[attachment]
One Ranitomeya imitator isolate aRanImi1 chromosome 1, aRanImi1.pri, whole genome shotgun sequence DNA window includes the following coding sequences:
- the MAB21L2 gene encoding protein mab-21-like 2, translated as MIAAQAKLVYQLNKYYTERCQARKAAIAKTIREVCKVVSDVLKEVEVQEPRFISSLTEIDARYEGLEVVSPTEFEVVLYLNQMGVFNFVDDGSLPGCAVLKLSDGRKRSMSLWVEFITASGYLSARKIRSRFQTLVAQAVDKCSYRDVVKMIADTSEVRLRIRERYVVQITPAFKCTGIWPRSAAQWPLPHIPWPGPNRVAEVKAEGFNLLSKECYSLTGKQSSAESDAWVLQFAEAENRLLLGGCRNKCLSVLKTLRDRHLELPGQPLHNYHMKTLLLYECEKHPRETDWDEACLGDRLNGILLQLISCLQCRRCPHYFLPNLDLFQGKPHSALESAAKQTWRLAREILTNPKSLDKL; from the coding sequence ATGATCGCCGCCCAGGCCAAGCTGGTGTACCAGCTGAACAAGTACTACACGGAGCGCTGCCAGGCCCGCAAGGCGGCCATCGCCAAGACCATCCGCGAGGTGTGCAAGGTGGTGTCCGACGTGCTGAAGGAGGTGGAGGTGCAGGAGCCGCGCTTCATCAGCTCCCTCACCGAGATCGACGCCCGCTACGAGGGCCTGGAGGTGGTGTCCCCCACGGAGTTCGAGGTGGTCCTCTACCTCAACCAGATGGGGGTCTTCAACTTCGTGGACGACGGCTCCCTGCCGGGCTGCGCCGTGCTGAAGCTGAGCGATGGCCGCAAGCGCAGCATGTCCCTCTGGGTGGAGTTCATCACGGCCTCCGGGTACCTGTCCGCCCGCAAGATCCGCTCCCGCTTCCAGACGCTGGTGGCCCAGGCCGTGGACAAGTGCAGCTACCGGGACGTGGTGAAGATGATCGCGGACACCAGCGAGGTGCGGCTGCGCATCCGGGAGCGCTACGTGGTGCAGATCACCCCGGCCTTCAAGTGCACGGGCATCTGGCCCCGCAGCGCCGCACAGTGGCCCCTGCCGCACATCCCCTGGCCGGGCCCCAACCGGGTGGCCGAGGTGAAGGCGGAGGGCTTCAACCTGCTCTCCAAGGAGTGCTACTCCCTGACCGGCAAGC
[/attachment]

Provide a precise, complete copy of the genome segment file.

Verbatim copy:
One Ranitomeya imitator isolate aRanImi1 chromosome 1, aRanImi1.pri, whole genome shotgun sequence DNA window includes the following coding sequences:
- the MAB21L2 gene encoding protein mab-21-like 2, translated as MIAAQAKLVYQLNKYYTERCQARKAAIAKTIREVCKVVSDVLKEVEVQEPRFISSLTEIDARYEGLEVVSPTEFEVVLYLNQMGVFNFVDDGSLPGCAVLKLSDGRKRSMSLWVEFITASGYLSARKIRSRFQTLVAQAVDKCSYRDVVKMIADTSEVRLRIRERYVVQITPAFKCTGIWPRSAAQWPLPHIPWPGPNRVAEVKAEGFNLLSKECYSLTGKQSSAESDAWVLQFAEAENRLLLGGCRNKCLSVLKTLRDRHLELPGQPLHNYHMKTLLLYECEKHPRETDWDEACLGDRLNGILLQLISCLQCRRCPHYFLPNLDLFQGKPHSALESAAKQTWRLAREILTNPKSLDKL; from the coding sequence ATGATCGCCGCCCAGGCCAAGCTGGTGTACCAGCTGAACAAGTACTACACGGAGCGCTGCCAGGCCCGCAAGGCGGCCATCGCCAAGACCATCCGCGAGGTGTGCAAGGTGGTGTCCGACGTGCTGAAGGAGGTGGAGGTGCAGGAGCCGCGCTTCATCAGCTCCCTCACCGAGATCGACGCCCGCTACGAGGGCCTGGAGGTGGTGTCCCCCACGGAGTTCGAGGTGGTCCTCTACCTCAACCAGATGGGGGTCTTCAACTTCGTGGACGACGGCTCCCTGCCGGGCTGCGCCGTGCTGAAGCTGAGCGATGGCCGCAAGCGCAGCATGTCCCTCTGGGTGGAGTTCATCACGGCCTCCGGGTACCTGTCCGCCCGCAAGATCCGCTCCCGCTTCCAGACGCTGGTGGCCCAGGCCGTGGACAAGTGCAGCTACCGGGACGTGGTGAAGATGATCGCGGACACCAGCGAGGTGCGGCTGCGCATCCGGGAGCGCTACGTGGTGCAGATCACCCCGGCCTTCAAGTGCACGGGCATCTGGCCCCGCAGCGCCGCACAGTGGCCCCTGCCGCACATCCCCTGGCCGGGCCCCAACCGGGTGGCCGAGGTGAAGGCGGAGGGCTTCAACCTGCTCTCCAAGGAGTGCTACTCCCTGACCGGCAAGC